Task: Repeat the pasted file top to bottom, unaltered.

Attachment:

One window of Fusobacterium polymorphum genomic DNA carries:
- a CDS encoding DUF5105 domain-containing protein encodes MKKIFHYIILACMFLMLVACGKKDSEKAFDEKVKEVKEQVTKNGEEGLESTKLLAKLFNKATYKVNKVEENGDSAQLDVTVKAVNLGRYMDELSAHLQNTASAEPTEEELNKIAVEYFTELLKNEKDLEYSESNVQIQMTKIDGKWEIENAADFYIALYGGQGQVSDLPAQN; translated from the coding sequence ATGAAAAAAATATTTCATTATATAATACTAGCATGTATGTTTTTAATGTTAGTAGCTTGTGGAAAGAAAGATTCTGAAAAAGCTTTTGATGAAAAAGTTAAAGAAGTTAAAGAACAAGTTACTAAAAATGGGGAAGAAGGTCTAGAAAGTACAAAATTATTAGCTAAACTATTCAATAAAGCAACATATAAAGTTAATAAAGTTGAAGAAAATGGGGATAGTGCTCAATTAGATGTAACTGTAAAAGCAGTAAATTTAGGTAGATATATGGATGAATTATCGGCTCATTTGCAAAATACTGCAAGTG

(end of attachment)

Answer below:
One window of Fusobacterium polymorphum genomic DNA carries:
- a CDS encoding DUF5105 domain-containing protein encodes MKKIFHYIILACMFLMLVACGKKDSEKAFDEKVKEVKEQVTKNGEEGLESTKLLAKLFNKATYKVNKVEENGDSAQLDVTVKAVNLGRYMDELSAHLQNTASAEPTEEELNKIAVEYFTELLKNEKDLEYSESNVQIQMTKIDGKWEIENAADFYIALYGGQGQVSDLPAQN; translated from the coding sequence ATGAAAAAAATATTTCATTATATAATACTAGCATGTATGTTTTTAATGTTAGTAGCTTGTGGAAAGAAAGATTCTGAAAAAGCTTTTGATGAAAAAGTTAAAGAAGTTAAAGAACAAGTTACTAAAAATGGGGAAGAAGGTCTAGAAAGTACAAAATTATTAGCTAAACTATTCAATAAAGCAACATATAAAGTTAATAAAGTTGAAGAAAATGGGGATAGTGCTCAATTAGATGTAACTGTAAAAGCAGTAAATTTAGGTAGATATATGGATGAATTATCGGCTCATTTGCAAAATACTGCAAGTG